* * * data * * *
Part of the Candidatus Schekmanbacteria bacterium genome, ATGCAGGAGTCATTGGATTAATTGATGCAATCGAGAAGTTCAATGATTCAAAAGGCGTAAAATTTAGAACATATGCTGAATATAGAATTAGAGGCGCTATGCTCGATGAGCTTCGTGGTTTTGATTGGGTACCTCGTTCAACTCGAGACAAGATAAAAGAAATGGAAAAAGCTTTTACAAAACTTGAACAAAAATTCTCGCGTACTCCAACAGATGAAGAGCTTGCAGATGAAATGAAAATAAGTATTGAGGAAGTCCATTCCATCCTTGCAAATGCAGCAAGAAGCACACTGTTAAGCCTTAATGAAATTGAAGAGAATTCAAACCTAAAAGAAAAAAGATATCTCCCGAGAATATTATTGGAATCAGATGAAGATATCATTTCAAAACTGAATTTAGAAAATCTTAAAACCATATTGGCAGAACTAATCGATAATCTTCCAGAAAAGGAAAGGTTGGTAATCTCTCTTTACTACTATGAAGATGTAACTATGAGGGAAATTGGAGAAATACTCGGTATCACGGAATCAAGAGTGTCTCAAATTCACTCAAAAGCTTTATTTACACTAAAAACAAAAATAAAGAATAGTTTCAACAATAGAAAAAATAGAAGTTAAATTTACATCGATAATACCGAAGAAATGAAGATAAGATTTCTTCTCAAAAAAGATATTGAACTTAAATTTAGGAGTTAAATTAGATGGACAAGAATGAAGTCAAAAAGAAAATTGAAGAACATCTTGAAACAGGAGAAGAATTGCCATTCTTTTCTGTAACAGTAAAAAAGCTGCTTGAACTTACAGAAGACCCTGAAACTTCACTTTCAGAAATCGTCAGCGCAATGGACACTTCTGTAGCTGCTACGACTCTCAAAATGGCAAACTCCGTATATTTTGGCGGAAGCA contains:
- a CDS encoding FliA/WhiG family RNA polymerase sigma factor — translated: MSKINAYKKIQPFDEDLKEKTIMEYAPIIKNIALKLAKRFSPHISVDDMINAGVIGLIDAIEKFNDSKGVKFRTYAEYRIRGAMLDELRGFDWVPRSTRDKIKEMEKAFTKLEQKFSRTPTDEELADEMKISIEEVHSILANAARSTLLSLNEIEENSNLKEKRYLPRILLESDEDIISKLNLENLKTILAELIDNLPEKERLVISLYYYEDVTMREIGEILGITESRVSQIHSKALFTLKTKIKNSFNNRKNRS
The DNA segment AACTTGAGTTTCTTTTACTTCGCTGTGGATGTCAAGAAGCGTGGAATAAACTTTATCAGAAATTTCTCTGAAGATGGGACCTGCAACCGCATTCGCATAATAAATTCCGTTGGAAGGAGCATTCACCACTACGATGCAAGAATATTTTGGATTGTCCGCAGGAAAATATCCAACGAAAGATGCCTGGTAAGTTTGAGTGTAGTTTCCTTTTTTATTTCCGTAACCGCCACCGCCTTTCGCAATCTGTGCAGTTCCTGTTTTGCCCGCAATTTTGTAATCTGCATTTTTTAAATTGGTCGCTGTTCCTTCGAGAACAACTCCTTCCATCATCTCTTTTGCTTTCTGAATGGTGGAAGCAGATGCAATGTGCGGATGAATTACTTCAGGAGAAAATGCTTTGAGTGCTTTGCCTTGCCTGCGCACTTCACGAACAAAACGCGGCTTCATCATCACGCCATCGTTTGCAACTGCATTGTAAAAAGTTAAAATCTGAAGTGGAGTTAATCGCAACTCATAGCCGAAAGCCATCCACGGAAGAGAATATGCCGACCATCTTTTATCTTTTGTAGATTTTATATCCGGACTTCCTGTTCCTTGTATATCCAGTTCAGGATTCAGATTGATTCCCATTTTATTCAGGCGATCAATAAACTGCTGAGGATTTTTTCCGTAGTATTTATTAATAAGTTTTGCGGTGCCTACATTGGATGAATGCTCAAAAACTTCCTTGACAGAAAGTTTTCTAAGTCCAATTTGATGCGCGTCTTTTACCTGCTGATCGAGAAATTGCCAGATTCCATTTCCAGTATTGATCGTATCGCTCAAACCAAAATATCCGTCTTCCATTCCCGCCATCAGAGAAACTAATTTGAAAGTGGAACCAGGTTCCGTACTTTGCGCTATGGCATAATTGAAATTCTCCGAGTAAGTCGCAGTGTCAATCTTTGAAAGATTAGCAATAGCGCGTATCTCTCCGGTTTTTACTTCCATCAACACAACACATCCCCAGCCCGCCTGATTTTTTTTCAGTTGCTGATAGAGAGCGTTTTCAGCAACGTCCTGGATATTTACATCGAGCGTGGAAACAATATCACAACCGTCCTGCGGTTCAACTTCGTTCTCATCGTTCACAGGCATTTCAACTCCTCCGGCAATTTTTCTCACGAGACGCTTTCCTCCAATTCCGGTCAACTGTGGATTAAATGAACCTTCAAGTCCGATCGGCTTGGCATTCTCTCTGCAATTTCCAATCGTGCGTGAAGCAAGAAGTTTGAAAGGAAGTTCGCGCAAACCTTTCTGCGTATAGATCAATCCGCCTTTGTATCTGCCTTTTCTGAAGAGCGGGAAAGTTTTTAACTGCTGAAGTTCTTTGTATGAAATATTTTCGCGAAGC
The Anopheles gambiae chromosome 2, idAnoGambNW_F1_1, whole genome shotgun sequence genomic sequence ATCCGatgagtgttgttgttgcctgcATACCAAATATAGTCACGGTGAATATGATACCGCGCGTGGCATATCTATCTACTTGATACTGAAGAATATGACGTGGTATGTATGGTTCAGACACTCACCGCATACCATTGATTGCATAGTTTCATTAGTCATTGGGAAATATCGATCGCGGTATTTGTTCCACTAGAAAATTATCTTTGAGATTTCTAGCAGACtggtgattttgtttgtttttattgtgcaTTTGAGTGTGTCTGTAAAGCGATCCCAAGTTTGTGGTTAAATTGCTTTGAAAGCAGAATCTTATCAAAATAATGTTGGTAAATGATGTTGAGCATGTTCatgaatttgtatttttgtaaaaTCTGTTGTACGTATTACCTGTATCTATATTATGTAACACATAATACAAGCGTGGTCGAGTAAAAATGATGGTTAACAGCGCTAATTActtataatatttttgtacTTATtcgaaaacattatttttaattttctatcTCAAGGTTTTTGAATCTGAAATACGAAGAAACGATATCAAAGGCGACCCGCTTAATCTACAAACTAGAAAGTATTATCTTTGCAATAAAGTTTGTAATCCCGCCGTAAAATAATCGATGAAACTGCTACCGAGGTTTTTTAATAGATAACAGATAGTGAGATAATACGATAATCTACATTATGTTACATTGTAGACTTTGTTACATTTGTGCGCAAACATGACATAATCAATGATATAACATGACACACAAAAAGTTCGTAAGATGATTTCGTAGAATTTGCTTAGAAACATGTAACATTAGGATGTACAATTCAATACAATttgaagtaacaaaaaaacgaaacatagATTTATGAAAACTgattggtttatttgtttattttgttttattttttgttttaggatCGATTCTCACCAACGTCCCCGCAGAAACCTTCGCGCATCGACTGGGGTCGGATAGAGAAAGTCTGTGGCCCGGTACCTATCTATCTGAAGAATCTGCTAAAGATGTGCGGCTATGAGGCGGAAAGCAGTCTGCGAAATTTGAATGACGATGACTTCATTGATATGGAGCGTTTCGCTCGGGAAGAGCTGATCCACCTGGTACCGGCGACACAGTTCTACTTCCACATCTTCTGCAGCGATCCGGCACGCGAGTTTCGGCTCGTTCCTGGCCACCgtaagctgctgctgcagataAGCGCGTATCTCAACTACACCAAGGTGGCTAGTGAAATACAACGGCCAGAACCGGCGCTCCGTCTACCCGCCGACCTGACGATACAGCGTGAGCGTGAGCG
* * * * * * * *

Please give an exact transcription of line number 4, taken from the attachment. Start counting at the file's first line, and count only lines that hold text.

The Anopheles gambiae chromosome 2, idAnoGambNW_F1_1, whole genome shotgun sequence genomic sequence ATCCGatgagtgttgttgttgcctgcATACCAAATATAGTCACGGTGAATATGATACCGCGCGTGGCATATCTATCTACTTGATACTGAAGAATATGACGTGGTATGTATGGTTCAGACACTCACCGCATACCATTGATTGCATAGTTTCATTAGTCATTGGGAAATATCGATCGCGGTATTTGTTCCACTAGAAAATTATCTTTGAGATTTCTAGCAGACtggtgattttgtttgtttttattgtgcaTTTGAGTGTGTCTGTAAAGCGATCCCAAGTTTGTGGTTAAATTGCTTTGAAAGCAGAATCTTATCAAAATAATGTTGGTAAATGATGTTGAGCATGTTCatgaatttgtatttttgtaaaaTCTGTTGTACGTATTACCTGTATCTATATTATGTAACACATAATACAAGCGTGGTCGAGTAAAAATGATGGTTAACAGCGCTAATTActtataatatttttgtacTTATtcgaaaacattatttttaattttctatcTCAAGGTTTTTGAATCTGAAATACGAAGAAACGATATCAAAGGCGACCCGCTTAATCTACAAACTAGAAAGTATTATCTTTGCAATAAAGTTTGTAATCCCGCCGTAAAATAATCGATGAAACTGCTACCGAGGTTTTTTAATAGATAACAGATAGTGAGATAATACGATAATCTACATTATGTTACATTGTAGACTTTGTTACATTTGTGCGCAAACATGACATAATCAATGATATAACATGACACACAAAAAGTTCGTAAGATGATTTCGTAGAATTTGCTTAGAAACATGTAACATTAGGATGTACAATTCAATACAATttgaagtaacaaaaaaacgaaacatagATTTATGAAAACTgattggtttatttgtttattttgttttattttttgttttaggatCGATTCTCACCAACGTCCCCGCAGAAACCTTCGCGCATCGACTGGGGTCGGATAGAGAAAGTCTGTGGCCCGGTACCTATCTATCTGAAGAATCTGCTAAAGATGTGCGGCTATGAGGCGGAAAGCAGTCTGCGAAATTTGAATGACGATGACTTCATTGATATGGAGCGTTTCGCTCGGGAAGAGCTGATCCACCTGGTACCGGCGACACAGTTCTACTTCCACATCTTCTGCAGCGATCCGGCACGCGAGTTTCGGCTCGTTCCTGGCCACCgtaagctgctgctgcagataAGCGCGTATCTCAACTACACCAAGGTGGCTAGTGAAATACAACGGCCAGAACCGGCGCTCCGTCTACCCGCCGACCTGACGATACAGCGTGAGCGTGAGCG